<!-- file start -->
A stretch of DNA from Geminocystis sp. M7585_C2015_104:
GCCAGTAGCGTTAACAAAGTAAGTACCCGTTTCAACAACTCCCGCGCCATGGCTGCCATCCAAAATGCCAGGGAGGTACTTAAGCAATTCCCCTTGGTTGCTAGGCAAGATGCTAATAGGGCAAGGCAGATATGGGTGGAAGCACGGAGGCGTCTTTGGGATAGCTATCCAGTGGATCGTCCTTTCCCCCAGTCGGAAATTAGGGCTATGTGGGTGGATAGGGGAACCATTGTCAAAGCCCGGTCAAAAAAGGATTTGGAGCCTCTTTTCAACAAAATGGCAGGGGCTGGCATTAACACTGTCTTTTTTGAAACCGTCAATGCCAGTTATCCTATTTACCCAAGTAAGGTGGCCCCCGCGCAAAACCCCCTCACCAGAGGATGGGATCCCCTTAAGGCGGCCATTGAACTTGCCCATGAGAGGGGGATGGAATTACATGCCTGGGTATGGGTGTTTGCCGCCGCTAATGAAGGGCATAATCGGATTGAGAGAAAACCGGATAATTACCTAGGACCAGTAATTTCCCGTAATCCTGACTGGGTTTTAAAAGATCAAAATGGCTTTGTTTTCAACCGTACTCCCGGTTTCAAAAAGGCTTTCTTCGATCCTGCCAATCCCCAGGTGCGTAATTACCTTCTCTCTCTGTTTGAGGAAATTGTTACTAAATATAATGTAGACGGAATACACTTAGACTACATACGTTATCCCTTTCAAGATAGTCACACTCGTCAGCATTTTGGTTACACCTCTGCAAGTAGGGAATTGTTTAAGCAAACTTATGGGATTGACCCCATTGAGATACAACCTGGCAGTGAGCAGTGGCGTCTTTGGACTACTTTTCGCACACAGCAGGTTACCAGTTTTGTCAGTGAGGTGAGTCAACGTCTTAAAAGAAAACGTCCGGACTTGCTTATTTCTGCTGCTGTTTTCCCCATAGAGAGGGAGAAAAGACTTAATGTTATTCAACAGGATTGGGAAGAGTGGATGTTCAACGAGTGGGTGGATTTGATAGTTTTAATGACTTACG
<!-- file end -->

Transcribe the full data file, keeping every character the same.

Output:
A stretch of DNA from Geminocystis sp. M7585_C2015_104:
GCCAGTAGCGTTAACAAAGTAAGTACCCGTTTCAACAACTCCCGCGCCATGGCTGCCATCCAAAATGCCAGGGAGGTACTTAAGCAATTCCCCTTGGTTGCTAGGCAAGATGCTAATAGGGCAAGGCAGATATGGGTGGAAGCACGGAGGCGTCTTTGGGATAGCTATCCAGTGGATCGTCCTTTCCCCCAGTCGGAAATTAGGGCTATGTGGGTGGATAGGGGAACCATTGTCAAAGCCCGGTCAAAAAAGGATTTGGAGCCTCTTTTCAACAAAATGGCAGGGGCTGGCATTAACACTGTCTTTTTTGAAACCGTCAATGCCAGTTATCCTATTTACCCAAGTAAGGTGGCCCCCGCGCAAAACCCCCTCACCAGAGGATGGGATCCCCTTAAGGCGGCCATTGAACTTGCCCATGAGAGGGGGATGGAATTACATGCCTGGGTATGGGTGTTTGCCGCCGCTAATGAAGGGCATAATCGGATTGAGAGAAAACCGGATAATTACCTAGGACCAGTAATTTCCCGTAATCCTGACTGGGTTTTAAAAGATCAAAATGGCTTTGTTTTCAACCGTACTCCCGGTTTCAAAAAGGCTTTCTTCGATCCTGCCAATCCCCAGGTGCGTAATTACCTTCTCTCTCTGTTTGAGGAAATTGTTACTAAATATAATGTAGACGGAATACACTTAGACTACATACGTTATCCCTTTCAAGATAGTCACACTCGTCAGCATTTTGGTTACACCTCTGCAAGTAGGGAATTGTTTAAGCAAACTTATGGGATTGACCCCATTGAGATACAACCTGGCAGTGAGCAGTGGCGTCTTTGGACTACTTTTCGCACACAGCAGGTTACCAGTTTTGTCAGTGAGGTGAGTCAACGTCTTAAAAGAAAACGTCCGGACTTGCTTATTTCTGCTGCTGTTTTCCCCATAGAGAGGGAGAAAAGACTTAATGTTATTCAACAGGATTGGGAAGAGTGGATGTTCAACGAGTGGGTGGATTTGATAGTTTTAATGACTTACG